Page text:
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For nearly 35 years Chicago has had only one major annual comics convention—Chicago Comic Con, also known as Wizard World since it was taken over by New York-based Wizard Entertainment in 1997. That’s about to change.

Wizard’s domination is being challenged by a mighty foe rising from the east. Reed Exhibitions, a division of European information titan Reed Elsevier, is holding its own convention, the Chicago Comic & Entertainment Expo, aka C2E2, this weekend at McCormick Place. It’s but one battleground in a war the two powers are waging across the country—an epic struggle that some observers see as a contest between the forces of good and, well, not so good. Aficionados and dealers I’ve talked with suggest that this is a fight over the very nature of a comic-book convention, triggered by the encroachment of a broader nerd culture that embraces pro wrestlers and TV kitsch to the detriment of the art form the purists love. Or maybe it’s just business as usual, with an entrenched operator under attack from a powerful upstart.

While Reed is a newcomer to comic book conventions, having staged its first in New York four years ago, it’s also “the world’s leading organiser of trade and consumer events,” with 2,500 employees in 35 offices around the globe, according to its Web site. Reed has been running the American Booksellers Association’s BookExpo America since 1992, and has put together a comics-centric lineup for Chicago that features 175 panels and screenings, 200 exhibitors, and a roster of 250 artists, including big industry talents such as locally based stars Alex Ross and Chris Ware.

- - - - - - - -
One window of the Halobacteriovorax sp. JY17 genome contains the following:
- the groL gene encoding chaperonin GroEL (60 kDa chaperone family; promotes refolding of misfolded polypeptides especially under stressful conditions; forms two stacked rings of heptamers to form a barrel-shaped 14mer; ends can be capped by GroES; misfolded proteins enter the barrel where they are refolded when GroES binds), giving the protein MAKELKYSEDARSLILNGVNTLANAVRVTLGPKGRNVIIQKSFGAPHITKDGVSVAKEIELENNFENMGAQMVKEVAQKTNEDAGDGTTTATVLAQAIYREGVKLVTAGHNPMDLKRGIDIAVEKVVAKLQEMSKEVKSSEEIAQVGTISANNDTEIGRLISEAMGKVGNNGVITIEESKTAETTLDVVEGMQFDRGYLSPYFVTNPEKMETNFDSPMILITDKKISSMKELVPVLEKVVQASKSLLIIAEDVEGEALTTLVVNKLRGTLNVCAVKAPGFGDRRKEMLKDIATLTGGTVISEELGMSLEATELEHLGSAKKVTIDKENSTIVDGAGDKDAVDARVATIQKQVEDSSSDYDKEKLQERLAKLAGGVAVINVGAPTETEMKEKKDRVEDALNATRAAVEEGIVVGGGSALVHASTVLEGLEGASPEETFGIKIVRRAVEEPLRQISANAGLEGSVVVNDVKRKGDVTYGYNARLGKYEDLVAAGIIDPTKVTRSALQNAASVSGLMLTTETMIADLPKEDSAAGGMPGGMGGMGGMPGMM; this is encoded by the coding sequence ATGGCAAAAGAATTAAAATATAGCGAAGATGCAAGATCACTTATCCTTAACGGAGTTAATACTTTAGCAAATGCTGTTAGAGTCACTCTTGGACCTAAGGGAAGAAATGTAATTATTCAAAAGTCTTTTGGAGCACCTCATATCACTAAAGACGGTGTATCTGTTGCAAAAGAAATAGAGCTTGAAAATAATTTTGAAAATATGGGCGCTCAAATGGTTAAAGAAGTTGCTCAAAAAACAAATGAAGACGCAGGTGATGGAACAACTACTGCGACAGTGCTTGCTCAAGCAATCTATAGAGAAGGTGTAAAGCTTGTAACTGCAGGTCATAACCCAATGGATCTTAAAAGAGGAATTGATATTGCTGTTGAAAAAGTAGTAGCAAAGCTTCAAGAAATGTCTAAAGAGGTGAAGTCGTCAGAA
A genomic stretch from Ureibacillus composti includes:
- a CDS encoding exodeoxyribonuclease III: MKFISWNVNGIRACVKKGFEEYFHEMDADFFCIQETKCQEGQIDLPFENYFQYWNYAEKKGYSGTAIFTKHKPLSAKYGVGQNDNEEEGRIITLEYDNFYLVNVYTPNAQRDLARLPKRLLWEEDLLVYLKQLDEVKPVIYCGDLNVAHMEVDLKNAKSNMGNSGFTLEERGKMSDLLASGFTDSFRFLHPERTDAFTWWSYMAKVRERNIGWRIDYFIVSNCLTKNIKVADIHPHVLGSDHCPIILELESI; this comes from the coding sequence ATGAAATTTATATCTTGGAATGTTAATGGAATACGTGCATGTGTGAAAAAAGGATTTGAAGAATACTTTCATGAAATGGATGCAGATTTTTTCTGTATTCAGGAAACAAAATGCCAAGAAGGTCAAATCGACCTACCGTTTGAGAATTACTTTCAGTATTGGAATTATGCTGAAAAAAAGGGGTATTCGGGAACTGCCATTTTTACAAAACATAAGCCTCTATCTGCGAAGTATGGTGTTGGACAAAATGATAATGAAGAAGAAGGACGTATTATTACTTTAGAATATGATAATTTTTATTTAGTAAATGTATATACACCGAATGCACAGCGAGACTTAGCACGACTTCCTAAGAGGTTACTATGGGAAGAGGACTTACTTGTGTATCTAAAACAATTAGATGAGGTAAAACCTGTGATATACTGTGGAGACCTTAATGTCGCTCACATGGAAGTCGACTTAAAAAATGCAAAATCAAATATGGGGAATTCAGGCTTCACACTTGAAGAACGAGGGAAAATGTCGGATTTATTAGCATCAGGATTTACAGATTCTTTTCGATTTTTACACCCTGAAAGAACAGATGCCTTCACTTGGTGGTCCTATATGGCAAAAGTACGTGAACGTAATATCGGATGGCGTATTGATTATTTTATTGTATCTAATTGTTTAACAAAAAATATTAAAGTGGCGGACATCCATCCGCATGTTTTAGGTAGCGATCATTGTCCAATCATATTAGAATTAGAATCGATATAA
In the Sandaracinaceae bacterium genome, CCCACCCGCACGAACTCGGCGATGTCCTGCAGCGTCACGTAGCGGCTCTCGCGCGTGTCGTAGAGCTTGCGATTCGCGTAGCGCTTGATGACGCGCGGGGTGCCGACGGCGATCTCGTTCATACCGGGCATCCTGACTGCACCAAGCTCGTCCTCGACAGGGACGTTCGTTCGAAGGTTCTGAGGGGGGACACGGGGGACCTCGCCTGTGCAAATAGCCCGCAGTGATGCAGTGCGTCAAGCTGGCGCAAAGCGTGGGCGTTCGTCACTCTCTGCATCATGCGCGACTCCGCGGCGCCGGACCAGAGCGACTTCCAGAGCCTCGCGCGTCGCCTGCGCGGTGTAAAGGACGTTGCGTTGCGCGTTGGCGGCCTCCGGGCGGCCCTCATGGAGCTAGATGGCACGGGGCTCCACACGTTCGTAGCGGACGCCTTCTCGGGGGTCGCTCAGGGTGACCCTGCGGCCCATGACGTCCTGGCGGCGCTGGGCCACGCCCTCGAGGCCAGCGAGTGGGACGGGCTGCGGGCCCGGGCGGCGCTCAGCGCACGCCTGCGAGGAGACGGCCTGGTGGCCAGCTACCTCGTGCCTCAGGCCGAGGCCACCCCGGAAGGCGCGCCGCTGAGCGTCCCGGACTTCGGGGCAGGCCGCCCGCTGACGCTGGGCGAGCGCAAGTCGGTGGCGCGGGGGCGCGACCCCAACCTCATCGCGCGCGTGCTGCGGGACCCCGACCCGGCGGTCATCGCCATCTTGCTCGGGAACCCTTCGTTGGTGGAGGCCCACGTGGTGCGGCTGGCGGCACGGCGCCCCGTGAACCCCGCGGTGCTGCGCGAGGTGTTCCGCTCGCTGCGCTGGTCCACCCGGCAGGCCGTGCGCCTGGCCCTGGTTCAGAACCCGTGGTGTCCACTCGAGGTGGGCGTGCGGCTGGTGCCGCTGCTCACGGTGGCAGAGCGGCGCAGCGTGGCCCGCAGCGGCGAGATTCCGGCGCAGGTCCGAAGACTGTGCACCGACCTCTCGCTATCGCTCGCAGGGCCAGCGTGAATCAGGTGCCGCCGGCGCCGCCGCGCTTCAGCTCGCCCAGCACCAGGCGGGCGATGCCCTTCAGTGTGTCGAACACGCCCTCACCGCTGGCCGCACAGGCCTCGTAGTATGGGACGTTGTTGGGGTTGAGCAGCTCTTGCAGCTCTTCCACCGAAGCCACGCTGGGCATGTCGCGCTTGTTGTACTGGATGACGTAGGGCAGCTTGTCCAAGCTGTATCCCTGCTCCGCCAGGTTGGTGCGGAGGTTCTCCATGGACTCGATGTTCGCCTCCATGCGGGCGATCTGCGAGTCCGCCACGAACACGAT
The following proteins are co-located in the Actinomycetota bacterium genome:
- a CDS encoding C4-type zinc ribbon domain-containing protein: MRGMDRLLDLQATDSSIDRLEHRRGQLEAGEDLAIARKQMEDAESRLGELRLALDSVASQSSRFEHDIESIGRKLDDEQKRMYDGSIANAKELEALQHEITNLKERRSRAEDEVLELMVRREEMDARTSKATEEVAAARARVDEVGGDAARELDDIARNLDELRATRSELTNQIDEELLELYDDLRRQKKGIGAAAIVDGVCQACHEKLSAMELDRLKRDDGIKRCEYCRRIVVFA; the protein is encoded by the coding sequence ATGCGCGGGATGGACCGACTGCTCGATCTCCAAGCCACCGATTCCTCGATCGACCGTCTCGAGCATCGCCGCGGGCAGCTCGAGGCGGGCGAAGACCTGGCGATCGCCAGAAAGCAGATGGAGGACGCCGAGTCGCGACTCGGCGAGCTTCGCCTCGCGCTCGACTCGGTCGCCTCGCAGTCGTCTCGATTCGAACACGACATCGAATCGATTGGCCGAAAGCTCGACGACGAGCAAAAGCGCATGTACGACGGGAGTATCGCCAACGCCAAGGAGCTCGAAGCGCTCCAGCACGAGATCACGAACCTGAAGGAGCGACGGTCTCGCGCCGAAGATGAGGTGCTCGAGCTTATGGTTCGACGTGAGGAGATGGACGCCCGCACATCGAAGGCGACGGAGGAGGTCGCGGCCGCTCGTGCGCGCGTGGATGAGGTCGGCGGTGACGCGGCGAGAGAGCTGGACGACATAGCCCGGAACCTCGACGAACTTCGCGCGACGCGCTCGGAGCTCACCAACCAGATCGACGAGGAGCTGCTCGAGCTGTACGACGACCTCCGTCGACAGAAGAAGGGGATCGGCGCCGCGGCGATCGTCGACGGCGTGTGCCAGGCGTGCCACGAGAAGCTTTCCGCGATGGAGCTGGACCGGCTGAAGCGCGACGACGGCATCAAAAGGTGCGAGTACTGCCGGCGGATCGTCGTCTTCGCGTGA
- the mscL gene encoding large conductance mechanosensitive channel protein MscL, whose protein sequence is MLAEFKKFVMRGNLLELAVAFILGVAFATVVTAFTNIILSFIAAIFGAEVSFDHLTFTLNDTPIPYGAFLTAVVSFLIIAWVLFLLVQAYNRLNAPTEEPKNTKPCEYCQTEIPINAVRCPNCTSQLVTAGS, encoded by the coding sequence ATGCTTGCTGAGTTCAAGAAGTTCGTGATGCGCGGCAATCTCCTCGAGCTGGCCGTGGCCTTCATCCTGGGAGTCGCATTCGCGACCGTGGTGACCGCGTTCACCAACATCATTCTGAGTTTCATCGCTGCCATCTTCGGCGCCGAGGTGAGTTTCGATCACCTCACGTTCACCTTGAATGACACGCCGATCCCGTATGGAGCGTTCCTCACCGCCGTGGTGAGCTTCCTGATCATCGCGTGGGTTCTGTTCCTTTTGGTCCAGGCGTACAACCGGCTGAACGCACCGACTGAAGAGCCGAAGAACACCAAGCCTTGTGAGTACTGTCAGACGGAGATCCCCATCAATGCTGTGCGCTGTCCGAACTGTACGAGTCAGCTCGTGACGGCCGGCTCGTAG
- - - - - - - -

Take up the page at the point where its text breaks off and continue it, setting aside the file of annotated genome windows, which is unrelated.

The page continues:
Trouble was already in the air last August at Rosemont’s Donald E. Stephens Convention Center, where dealers and visitors to the Wizard event found major comic book publishers Marvel and DC conspicuously absent. The buzz was that the big guys had dumped Wizard for C2E2—and sure enough, they’ll be on hand with their artists and swag this weekend.

Then there was the C2E2 party hosted by the Chicago Comics store in Lakeview on the Saturday of Comic Con weekend. The Chicago Comics folks promoted it with flyers they handed out at Rosemont, even though they weren’t exhibiting there. Featuring a devil tending a barbecue, the flyers advised conventioneers to “Get the ‘F’ Out of Rosemont.” Chicago Comics owner Eric Kirsammer maintains that was merely his way of inviting out of towners to escape the tarmac-and-tollway suburb and see the real Chicago, but C2E2 producers bearing gifts and prizes were prominent among Chicago Comics’s guests.

The Rosemont convention’s origins go back to 1972, when local dealer Nancy Warner launched a collectibles and comics expo, which she called Nostalgia ’72, Chicago Comic Con. By 1976, when she had a contract to hold the fourth annual show at the Playboy Towers (now the Millennium Knickerbocker Hotel at Walton and Michigan), she was looking for someone to take it over. One of the people she contacted was Joe Sarno, a dealer whose last store was Comic Kingdom at 5941 W. Irving Park. As Sarno told it in an account on his Web site, he recruited several partners, including Larry Charet, who’d been running his own shop, Larry’s Comic Book Store, since he’d returned from Vietnam four years earlier. No money was involved in the transfer of ownership, and they didn’t even bother to buy Warner’s mailing list.